What “The Interview” taught us about public relations

 
Sparking controversy has historically helped increased attendance at, and revenue generated by, theatrical movie releases.

TheInterviewFrom North Korea threatening action against the U.S. should Columbia Pictures release The Interview, to being hacked and having private employee information (and embarrassing emails) leaked, 2014 was a year of controversies for Sony Pictures Entertainment. Not only did these events generate publicity for Sony, but also elevated the anticipation for the theatrical release of The Interview.

Now experiencing overwhelming digital success, The Interview’s eventual release has presented many lessons in public relations. We’ve identified three (of many) key takeaways from The Interview’s controversial launch and how media monitoring can help you leverage these points:

1. Scandal will always spark conversation.

Controversy can increase the revenue generated by your product, much like it did with The Interview, but it can also increase the earned media your launch campaign generates. Regardless of whether this earned media is positive, neutral, or negative, each new article, blog post, or comment is another opportunity for potential customers to see your product or service and create their own opinions (which hopefully they will share with others).

Now, it’s hard to keep track of all these conversations because they can be happening over traditional media (like print or broadcast), or using digital mediums. But media monitoring via software can keep track of all these conversations regardless of where they’re taking place, and identify your influencers.

Word of mouth is one of the most influential ways to raise awareness of a product, and media monitoring and analysis can help you leverage public opinion to continue generating buzz around your product or service.

2. If customers can’t have something, it makes them want it more.

It’s human psychology that if we can’t have something, it typically increases our desire to have it. Besides being a fundamental storyline in many romantic comedies, this compelling truth is also, in part, what made The Interview a huge success. We thought we wouldn’t be able to see it, so it made us want to see it more.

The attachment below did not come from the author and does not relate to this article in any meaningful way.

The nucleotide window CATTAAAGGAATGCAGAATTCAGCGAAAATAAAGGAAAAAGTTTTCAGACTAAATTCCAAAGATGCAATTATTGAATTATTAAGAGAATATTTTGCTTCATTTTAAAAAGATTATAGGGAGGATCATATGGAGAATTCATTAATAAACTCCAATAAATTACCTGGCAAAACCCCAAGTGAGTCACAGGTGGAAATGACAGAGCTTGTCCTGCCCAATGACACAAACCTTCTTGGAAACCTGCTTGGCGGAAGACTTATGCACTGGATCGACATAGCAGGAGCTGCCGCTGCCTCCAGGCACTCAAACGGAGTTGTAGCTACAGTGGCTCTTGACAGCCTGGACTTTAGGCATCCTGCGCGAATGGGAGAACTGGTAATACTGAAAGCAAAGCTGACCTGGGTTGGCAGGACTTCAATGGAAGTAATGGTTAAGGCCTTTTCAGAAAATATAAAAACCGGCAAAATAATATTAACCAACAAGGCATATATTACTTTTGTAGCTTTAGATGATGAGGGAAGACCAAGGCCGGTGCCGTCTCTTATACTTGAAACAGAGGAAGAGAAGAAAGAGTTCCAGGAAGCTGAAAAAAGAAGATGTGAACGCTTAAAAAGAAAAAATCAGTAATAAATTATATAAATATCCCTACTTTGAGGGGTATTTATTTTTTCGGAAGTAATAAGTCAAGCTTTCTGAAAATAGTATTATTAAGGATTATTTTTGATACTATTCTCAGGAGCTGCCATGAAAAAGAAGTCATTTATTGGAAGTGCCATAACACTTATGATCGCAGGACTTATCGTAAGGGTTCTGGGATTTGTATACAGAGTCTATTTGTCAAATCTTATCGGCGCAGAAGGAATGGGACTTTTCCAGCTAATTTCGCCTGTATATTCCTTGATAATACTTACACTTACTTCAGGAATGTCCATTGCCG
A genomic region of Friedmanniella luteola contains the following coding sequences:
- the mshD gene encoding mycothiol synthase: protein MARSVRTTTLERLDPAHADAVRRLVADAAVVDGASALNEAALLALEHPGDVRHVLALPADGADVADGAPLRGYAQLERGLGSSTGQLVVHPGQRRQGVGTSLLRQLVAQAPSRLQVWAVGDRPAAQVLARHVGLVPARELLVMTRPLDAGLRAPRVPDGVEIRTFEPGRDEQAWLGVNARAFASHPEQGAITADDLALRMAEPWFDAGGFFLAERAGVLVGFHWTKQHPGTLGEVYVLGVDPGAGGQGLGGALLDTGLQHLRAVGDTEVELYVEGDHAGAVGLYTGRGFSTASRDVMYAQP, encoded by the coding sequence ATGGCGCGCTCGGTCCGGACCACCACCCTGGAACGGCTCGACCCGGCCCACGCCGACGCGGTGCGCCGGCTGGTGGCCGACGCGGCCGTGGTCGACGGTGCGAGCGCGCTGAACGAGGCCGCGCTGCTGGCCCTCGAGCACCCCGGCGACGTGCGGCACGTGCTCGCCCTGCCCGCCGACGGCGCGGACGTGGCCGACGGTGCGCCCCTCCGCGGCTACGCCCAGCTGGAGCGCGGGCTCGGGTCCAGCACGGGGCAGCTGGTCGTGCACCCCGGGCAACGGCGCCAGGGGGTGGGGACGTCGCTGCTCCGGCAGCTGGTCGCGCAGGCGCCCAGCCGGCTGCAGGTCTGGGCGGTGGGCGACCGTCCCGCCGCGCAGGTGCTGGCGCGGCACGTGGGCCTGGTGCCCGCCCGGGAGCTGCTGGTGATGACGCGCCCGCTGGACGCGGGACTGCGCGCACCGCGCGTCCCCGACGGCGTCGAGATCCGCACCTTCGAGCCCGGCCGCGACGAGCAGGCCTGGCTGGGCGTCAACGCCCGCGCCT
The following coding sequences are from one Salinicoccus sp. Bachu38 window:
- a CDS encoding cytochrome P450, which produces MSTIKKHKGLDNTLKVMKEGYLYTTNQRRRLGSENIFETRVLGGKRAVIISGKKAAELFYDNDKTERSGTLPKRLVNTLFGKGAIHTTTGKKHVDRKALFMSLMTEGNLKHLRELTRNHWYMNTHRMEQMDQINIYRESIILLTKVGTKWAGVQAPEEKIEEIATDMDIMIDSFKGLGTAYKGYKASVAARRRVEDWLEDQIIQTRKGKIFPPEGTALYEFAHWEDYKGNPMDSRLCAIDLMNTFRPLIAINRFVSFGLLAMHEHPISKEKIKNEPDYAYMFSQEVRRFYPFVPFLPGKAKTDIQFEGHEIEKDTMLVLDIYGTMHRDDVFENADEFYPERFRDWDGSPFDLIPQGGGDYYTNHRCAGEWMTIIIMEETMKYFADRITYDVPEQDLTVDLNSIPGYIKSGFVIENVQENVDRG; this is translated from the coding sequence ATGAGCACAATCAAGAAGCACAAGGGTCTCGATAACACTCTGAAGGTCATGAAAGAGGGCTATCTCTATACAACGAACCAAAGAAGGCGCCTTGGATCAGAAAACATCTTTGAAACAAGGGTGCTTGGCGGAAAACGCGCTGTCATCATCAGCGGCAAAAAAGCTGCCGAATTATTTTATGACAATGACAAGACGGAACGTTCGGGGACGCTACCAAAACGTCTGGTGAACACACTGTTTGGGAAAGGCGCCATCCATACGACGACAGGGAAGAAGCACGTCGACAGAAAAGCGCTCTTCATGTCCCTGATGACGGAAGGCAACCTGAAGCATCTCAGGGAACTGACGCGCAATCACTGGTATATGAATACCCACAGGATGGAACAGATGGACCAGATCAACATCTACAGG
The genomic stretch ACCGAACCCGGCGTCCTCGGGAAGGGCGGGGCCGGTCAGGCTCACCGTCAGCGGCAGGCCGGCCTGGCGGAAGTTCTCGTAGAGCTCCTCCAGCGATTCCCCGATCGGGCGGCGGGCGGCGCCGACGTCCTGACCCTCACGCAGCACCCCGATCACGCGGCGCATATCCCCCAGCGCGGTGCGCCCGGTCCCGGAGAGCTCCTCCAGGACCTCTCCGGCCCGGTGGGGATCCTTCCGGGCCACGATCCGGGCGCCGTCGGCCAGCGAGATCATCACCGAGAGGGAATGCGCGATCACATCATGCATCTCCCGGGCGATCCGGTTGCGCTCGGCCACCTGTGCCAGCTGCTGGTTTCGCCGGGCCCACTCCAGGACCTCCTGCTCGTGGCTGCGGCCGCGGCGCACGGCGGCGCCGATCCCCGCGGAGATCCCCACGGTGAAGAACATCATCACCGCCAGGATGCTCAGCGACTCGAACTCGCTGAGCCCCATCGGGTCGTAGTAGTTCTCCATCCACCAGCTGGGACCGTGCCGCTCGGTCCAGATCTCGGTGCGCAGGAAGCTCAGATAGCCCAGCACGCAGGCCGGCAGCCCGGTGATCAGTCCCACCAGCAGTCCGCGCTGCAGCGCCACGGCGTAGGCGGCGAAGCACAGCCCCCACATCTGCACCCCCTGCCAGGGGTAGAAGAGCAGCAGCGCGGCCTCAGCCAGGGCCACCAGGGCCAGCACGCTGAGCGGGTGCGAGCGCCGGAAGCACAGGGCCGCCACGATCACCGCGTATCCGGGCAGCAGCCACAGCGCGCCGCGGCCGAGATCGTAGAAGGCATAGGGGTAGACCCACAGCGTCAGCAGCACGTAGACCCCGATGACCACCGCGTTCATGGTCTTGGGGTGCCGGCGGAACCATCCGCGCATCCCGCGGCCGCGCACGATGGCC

Use social media to hint at your product launch, and use media monitoring to gauge your target audience’s sentiment towards it. If, after careful analysis, the sentiment is extraordinarily positive then wait a bit to release your product.

Let the anticipation build, but make sure that you don’t wait too long (you don’t want your potential consumers to get frustrated). But if sentiment is underwhelming, neutral, or negative, tweak your product and launch plan to reflect this feedback—and make your product more appealing to the customer.

3. Making your product directly accessible from nearly anywhere can increase your ROI exponentially.

Sometimes it’s difficult to get your product directly into the hands of consumers, but if you can, there’s great success to be had. In this respect Sony made The Interview easily accessible to their consumers by releasing it on video on demand (VOD), accompanying the limited theatrical releases.

Not only did their VOD releases dominate their theatrical releases in sales, but it also allowed their customers to access the movie whenever they wanted, wherever they wanted, increasing its viewing potential.

Using social media monitoring can give you great information about your target audience. From psychographics to demographics, you can use this information to pinpoint what outlets would be best when looking to launch your product.